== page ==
Author ANDREW HOMER tells us about his favourite spooky place, haunted Himley Hall and Park near Dudley in Staffordshire
Himley Hall near Dudley is a popular destination for Black Country families and dog walkers looking to enjoy a day out in the extensive parkland surrounding the Palladian mansion. But after dark, once the wrought iron gates are locked, the park takes on a far more sinister atmosphere. This may be due to the Civil War Royalist soldier who wanders the grounds at night seemingly unable to leave the place of his untimely death.
Such stories are common around the Black Country and Birmingham, both of which were heavily embroiled in the Civil War, albeit on opposing sides. Nearby Dudley Castle was a Royalist stronghold whilst Birmingham remained fiercely Parliamentarian. In this case, however, there is a contemporary record of how and why the soldier met his death. This record comes from a diary written by Richard Symonds who accompanied the Royalist army and was a fervent supporter of Charles I.
Symond’s diary records that on Friday 16 May, 1645, the Royalist army commanded by Charles I camped for one night in the grounds of Himley Hall en route to the ill-fated battle of Naseby. He goes on to further report that, ‘one soldjer was hanged for mutiny’ after trying to desert whilst they were camped at Himley. The unfortunate man was captured trying to get away and tried on the spot. Justice was swift in those days and the soldier was hanged from a suitable tree and buried in the grounds before the army departed.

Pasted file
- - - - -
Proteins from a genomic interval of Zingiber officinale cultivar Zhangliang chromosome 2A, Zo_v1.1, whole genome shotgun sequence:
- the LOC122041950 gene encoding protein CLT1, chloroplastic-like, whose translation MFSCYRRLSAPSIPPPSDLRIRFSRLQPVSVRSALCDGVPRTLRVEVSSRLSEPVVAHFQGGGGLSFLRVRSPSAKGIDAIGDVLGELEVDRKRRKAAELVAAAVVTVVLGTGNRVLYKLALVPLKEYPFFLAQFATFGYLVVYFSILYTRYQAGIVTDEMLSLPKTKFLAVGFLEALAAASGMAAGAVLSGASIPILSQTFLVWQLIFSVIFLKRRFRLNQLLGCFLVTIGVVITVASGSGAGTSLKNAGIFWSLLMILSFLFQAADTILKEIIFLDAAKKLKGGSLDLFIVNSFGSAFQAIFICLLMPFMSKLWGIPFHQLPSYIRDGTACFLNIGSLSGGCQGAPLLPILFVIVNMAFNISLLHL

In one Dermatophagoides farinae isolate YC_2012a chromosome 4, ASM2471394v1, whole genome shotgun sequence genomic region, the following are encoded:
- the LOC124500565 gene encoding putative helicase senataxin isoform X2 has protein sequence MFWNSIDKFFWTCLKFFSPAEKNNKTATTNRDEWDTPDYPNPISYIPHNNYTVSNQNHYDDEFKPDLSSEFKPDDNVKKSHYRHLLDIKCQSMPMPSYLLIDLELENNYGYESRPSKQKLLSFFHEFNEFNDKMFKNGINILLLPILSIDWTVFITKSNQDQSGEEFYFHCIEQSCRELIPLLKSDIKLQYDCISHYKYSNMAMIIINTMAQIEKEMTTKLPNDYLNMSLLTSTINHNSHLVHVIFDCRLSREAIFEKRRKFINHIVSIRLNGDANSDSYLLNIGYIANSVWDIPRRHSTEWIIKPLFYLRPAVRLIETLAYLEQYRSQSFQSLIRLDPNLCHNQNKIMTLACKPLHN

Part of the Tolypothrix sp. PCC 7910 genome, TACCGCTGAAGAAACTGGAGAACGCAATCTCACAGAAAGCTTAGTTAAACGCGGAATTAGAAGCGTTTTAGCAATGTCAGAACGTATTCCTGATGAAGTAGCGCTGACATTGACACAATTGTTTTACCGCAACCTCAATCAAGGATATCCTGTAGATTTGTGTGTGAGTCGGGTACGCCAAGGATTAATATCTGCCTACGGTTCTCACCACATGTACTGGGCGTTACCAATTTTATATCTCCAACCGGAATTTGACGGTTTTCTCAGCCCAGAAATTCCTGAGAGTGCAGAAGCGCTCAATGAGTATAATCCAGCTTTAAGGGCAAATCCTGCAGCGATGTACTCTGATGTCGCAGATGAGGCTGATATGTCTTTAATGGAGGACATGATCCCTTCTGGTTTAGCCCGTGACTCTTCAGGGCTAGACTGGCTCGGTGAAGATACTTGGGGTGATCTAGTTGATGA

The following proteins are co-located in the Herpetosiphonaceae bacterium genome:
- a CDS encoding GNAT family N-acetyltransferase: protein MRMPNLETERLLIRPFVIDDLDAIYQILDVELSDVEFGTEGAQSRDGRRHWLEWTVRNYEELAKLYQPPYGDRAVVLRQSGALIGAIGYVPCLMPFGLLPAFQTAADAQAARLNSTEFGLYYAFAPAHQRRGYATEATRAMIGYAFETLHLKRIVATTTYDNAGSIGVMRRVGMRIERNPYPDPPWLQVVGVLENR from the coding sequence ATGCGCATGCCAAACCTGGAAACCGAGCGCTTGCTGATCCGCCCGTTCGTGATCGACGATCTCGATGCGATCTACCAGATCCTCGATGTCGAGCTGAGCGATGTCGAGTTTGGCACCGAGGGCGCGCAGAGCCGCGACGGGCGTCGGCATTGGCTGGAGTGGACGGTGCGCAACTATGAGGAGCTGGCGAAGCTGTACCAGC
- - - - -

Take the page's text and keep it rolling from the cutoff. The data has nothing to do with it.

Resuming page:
His unquiet spirit, still in uniform, is said to wander the park at night and has been seen on a number of occasions both in the park and crossing the Himley Road which runs alongside. Drivers on the Himley Road at night have reported having to brake hard after seeing a figure dash across the road straight in front of them. Invariably this figure is described as wearing knee length boots. A small number of permits are available for all-night fishing in the grounds of the hall around the Great Pool. On occasions, solitary fishermen have realised they are not alone when suddenly startled by a figure described as an ‘old fashioned’ soldier moving silently through the trees.
Yet another apparition has been seen crossing the Himley Road immediately outside the hall. This ghost is also seen in the hall itself but very little is known about her. She appears to be a servant girl judging by her long, plain dress and is usually seen on the upper floors of the hall. However, she is also seen crossing the Himley Road in the direction of the hall. She is seemingly oblivious to any traffic and disappears through the high wooden fence which surrounds the park. Intriguingly, there used to be an old gate right at the point where she passes through the fence.